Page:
56. If “love is the fullness of the law,” how can the one who keeps a grudge against his brother and sets a trap for him and curses him and rejoices over his misfortune be anything but a transgressor and liable to eternal punishment?
57. If “the one who slanders his brother and judges his brother slanders and judges the law,” and the law of Christ is love, how does the slanderer do anything but fall away from the love of Christ and become the cause of his own eternal punishment?
58. Do not lend your ear to the slanderer’s tongue nor your tongue to the fault-finder’s ear by readily speaking or listening to anything against your neighbor. Otherwise you will fall away from divine love and be found excluded from eternal life.
59. Do not allow any abuse of your father or encourage anyone who dishonors him, lest the Lord become angry at your deeds and destroy you utterly from the land of the living.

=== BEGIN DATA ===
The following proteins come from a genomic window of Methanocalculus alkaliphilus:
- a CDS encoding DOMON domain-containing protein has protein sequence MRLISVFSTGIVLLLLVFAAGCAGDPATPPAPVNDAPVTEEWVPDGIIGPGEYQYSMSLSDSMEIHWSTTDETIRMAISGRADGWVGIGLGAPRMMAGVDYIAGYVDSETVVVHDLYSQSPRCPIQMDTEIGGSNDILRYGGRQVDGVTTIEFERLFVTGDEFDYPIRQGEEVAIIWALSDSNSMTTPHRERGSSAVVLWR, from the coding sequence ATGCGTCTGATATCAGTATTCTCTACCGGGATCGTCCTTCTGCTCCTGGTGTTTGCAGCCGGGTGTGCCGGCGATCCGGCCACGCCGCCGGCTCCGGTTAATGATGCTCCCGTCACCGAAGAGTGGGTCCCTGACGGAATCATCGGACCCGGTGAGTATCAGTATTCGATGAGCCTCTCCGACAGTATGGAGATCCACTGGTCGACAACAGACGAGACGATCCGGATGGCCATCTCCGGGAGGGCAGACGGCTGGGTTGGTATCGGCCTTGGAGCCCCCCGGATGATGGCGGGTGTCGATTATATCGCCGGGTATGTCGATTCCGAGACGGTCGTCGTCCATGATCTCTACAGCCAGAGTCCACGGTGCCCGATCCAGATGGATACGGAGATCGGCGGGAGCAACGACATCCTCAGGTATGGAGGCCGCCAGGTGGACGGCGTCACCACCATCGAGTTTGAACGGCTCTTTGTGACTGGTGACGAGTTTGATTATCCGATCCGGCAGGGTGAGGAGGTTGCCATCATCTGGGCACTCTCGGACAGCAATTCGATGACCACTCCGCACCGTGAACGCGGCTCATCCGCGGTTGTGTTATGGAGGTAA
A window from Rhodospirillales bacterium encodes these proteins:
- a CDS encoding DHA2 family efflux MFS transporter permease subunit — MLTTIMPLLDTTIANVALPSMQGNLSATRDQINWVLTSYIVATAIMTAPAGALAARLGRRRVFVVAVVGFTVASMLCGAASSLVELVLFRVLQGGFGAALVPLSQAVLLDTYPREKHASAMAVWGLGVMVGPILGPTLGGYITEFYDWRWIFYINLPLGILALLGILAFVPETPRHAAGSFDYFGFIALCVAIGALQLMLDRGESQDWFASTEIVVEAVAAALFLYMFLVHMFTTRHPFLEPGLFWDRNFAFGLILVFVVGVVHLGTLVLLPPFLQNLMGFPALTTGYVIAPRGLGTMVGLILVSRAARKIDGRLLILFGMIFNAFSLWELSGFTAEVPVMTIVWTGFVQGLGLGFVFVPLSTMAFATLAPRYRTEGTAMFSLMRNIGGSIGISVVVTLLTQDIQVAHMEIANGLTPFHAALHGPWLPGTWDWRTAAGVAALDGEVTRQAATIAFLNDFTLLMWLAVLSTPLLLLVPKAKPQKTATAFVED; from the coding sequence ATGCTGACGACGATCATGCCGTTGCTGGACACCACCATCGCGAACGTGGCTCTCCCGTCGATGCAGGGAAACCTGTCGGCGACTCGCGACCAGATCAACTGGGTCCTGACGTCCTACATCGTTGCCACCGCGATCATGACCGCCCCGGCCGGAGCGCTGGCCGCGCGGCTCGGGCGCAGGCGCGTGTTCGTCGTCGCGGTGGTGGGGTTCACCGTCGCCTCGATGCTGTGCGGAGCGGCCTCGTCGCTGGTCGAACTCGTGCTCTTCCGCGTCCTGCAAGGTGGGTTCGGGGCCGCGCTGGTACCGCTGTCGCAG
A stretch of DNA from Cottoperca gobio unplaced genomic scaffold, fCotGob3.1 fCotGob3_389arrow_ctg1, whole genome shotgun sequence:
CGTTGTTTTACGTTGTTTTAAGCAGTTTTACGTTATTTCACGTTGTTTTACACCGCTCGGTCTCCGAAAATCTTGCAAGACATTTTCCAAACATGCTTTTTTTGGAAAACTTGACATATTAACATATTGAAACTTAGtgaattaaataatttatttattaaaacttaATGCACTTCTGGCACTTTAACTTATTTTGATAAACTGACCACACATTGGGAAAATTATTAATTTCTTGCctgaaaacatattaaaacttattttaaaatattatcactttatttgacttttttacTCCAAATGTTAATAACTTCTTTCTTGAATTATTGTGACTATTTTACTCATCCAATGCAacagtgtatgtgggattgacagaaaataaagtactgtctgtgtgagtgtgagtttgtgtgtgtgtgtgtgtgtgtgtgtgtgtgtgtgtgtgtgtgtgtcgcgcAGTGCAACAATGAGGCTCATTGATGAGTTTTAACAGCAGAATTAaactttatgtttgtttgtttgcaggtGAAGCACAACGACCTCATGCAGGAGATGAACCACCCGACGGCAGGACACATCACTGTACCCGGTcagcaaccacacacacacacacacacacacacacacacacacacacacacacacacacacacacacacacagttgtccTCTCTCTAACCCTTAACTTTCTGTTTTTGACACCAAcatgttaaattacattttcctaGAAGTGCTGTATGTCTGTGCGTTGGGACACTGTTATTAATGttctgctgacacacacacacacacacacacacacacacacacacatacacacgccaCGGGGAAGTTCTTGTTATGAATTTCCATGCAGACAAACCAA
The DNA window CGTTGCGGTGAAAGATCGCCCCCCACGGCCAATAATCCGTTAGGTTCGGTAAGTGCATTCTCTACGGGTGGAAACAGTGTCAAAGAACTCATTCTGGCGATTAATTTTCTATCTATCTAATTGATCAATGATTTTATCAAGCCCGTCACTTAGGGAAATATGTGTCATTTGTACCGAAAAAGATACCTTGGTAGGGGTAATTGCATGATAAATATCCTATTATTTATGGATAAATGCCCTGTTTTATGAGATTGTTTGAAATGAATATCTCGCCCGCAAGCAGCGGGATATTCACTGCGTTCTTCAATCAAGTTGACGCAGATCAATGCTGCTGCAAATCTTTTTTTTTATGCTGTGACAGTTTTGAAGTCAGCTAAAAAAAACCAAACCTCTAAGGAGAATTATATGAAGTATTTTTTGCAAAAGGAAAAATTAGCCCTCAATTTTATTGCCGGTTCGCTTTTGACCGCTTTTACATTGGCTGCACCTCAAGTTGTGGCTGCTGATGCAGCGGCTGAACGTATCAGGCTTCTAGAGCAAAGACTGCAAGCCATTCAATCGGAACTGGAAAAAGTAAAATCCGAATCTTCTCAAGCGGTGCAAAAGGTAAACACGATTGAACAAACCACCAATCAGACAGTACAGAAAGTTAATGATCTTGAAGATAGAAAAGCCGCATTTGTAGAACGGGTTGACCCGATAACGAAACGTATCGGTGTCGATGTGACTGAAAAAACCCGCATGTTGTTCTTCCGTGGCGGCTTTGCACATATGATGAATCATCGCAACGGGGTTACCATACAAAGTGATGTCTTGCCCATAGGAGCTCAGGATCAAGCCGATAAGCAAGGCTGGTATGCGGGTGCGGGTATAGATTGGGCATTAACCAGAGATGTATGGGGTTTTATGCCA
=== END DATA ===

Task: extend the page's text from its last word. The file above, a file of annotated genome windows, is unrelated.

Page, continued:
60. Silence the one who is slandering in your hearing lest you commit a double sin with him: by accustoming yourself to this deadly vice and by not restraining him from foolish talk against his neighbor.
61. “But I say to you,” the Lord says, “love your enemies, do good to those who hate you, pray for those who persecute you.” Why did he command these things? So that he might free you from hate, sadness, anger, and grudges, and might grant you the greatest possession of all, perfect love, which is impossible to possess except by the one who loves all men equally in imitation of God, who loves all men equally and “wills that they be saved and come to a knowledge of the truth. ”